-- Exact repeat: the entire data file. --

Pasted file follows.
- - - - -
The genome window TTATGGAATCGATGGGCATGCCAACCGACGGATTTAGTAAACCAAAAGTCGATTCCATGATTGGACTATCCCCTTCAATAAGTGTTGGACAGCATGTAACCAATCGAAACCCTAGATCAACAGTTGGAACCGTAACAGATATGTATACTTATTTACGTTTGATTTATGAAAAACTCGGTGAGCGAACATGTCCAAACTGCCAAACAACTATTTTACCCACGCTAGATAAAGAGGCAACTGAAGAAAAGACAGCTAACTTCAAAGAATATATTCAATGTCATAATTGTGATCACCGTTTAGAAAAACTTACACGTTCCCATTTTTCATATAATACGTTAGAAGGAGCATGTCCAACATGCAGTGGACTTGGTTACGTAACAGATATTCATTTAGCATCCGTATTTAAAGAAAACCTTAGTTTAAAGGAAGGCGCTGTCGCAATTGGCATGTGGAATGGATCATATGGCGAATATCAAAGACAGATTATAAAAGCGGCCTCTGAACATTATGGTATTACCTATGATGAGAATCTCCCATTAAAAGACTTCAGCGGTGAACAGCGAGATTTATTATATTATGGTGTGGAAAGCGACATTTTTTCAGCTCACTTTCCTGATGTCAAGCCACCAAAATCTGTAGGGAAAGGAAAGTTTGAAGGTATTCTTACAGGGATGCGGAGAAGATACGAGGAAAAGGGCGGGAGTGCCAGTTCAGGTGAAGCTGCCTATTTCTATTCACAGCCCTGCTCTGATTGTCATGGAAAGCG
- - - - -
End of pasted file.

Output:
The genome window TTATGGAATCGATGGGCATGCCAACCGACGGATTTAGTAAACCAAAAGTCGATTCCATGATTGGACTATCCCCTTCAATAAGTGTTGGACAGCATGTAACCAATCGAAACCCTAGATCAACAGTTGGAACCGTAACAGATATGTATACTTATTTACGTTTGATTTATGAAAAACTCGGTGAGCGAACATGTCCAAACTGCCAAACAACTATTTTACCCACGCTAGATAAAGAGGCAACTGAAGAAAAGACAGCTAACTTCAAAGAATATATTCAATGTCATAATTGTGATCACCGTTTAGAAAAACTTACACGTTCCCATTTTTCATATAATACGTTAGAAGGAGCATGTCCAACATGCAGTGGACTTGGTTACGTAACAGATATTCATTTAGCATCCGTATTTAAAGAAAACCTTAGTTTAAAGGAAGGCGCTGTCGCAATTGGCATGTGGAATGGATCATATGGCGAATATCAAAGACAGATTATAAAAGCGGCCTCTGAACATTATGGTATTACCTATGATGAGAATCTCCCATTAAAAGACTTCAGCGGTGAACAGCGAGATTTATTATATTATGGTGTGGAAAGCGACATTTTTTCAGCTCACTTTCCTGATGTCAAGCCACCAAAATCTGTAGGGAAAGGAAAGTTTGAAGGTATTCTTACAGGGATGCGGAGAAGATACGAGGAAAAGGGCGGGAGTGCCAGTTCAGGTGAAGCTGCCTATTTCTATTCACAGCCCTGCTCTGATTGTCATGGAAAGCG